Ivey Hayes is perhaps one of the most prolific and most well-loved North Carolina artists of his time. His simplistic way of capturing the rustic scenes of his youth bring back a sense of nostalgia and fondness for life in the south.
Ivey passed away in 2012, but he left behind a catalog of his work. Paintings that depicted exaggerated forms doing the most mundane of tasks, shucking oysters, catching fish, picking cotton, casting a fishing net, and the scenes of his youth spent in Jazz clubs; musicians with their fingers on piano keys, brass saxophones, and sliding up and down a harmonica.
The distinct style of his work, the incredibly bright colors blending together as if they belonged, the lack of facial features on his subjects, but most importantly a love of the most ordinary, everyday experiences is unique to his work.
Artist Ivey Hayes was born in Rocky Point, North Carolina on August 15, 1948, to Wilbert Hayes and Dilsey Fennel. Ivey was one of eight children.
In the third grade, Ivey was encouraged to take up painting, he graduated from high school in 1966 and began college at North Carolina Central University. He completed his B.A. and got his M.F.A at North Carolina University at Greensboro in 1975.
During this time he developed his style that propelled his career, using acrylic paints straight from the tube that created a vibrant, saturated color palate that defined his works.
Hayes would receive many accolades in his career including a solo exhibition at the U.S. Capitol Rotunda in Washington, D.C And in 1995 a big turning point in his career, Hayes was a featured guest and exhibitor on the PBS program, The Charlie Rose Show.
Hayes also received the Presidential and Celebrity awards and honors such as the North Carolina Azalea Festival Master of Arts. Hayes was also awarded the Order of the Long Leaf Pine Award in 2006, a prestigious honor bestowed by the governor of North Carolina
Years later when arthritis forced him to stop working, he turned back to painting portraits as a form of therapy.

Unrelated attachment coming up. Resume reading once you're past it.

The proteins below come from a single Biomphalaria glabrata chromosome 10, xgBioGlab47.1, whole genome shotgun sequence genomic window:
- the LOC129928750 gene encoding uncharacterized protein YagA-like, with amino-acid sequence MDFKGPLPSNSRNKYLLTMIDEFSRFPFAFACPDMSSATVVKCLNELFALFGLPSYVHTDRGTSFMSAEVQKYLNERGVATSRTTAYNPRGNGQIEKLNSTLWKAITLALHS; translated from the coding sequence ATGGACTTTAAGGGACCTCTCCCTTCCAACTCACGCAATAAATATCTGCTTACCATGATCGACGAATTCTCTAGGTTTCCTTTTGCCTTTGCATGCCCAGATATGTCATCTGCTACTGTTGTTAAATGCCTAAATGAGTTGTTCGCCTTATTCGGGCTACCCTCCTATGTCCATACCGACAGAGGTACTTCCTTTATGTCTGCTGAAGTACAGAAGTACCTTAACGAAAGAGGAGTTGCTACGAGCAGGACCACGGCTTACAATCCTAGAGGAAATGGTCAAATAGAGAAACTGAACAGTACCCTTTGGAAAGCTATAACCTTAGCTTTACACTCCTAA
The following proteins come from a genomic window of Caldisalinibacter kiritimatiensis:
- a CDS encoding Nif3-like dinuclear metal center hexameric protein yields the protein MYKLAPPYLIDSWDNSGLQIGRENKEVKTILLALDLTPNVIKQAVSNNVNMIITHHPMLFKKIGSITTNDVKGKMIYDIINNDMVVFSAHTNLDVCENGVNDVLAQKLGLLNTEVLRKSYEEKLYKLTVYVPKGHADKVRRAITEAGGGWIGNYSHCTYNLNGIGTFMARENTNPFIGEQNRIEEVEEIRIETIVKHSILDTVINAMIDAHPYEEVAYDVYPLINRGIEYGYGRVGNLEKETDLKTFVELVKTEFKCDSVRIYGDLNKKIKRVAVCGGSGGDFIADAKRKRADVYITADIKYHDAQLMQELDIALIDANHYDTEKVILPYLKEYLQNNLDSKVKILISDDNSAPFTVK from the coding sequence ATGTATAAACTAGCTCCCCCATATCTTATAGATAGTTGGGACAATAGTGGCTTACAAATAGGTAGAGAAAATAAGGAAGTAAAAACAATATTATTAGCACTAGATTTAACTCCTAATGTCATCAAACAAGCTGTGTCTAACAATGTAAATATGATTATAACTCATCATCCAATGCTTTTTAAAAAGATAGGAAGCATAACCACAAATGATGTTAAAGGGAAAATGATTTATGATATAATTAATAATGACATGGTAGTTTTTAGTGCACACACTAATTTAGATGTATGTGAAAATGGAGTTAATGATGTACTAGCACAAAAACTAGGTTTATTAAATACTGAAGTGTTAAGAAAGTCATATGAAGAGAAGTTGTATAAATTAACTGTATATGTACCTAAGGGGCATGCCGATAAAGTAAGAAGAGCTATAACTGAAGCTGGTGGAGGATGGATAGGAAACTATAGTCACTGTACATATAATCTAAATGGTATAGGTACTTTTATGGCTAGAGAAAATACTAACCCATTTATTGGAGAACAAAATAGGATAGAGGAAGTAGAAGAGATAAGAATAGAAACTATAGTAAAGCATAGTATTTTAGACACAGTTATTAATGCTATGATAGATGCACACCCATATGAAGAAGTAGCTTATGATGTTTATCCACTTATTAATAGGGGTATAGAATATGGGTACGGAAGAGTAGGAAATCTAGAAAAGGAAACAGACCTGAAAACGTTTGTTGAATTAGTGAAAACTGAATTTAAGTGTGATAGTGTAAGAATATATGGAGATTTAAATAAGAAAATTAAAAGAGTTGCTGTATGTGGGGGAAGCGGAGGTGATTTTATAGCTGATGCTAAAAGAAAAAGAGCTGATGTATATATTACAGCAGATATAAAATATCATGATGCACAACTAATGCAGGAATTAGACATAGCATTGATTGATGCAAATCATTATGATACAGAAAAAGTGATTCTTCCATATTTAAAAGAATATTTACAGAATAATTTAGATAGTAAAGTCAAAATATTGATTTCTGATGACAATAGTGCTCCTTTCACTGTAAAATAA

But Hayes said he fought God’s plan by painting portraits, until he said the Lord took him on a spiritual experience that changed everything; showing him faceless black figures working and living in what Hayes called distorted perspective.
“I’m very thankful that the Lord wouldn’t leave me alone,” he said, “because I look around today and see what he’s done for me in my life… it’s very wonderful, because I use it to help his people.”
Hayes believed his artistic skill and talents were true gifts from God. He never failed to recognize his Creator. He never failed to recognize his Creator. In fact, Hayes once said, “You know how I paint? It’s the spirit of God working through my fingertips.”
Widely regarded as one of North Carolina’s most treasured artists, Ivey’s work has been exhibited in places such as Washington, D.C., Boston and New York as well as various galleries and private collections in the United States.
Ivey never lost his humble roots despite his success, he continued to sell his watercolors and paintings at local markets and street fairs, including Wilmington’s Riverfest and Azalea Festival, even creating special paintings for the events.
Ivey’s love of North Carolina and it’s inherent beauty shows through in all of his paintings, “I had a love for the pencil and to draw things, so it was something that was in me that I had to do. I didn’t have a choice. I loved it. I walked it. I talked it. I dreamed it. Everything was like art. It was like life for me. I didn’t even have to push myself. It was in me, it took hold of me and all I had to do was just do.”
Ivey’s grandchildren are helping to preserve his legacy and his artwork and spread it to a new generation of admirers by curating his works and making prints for everyone to enjoy.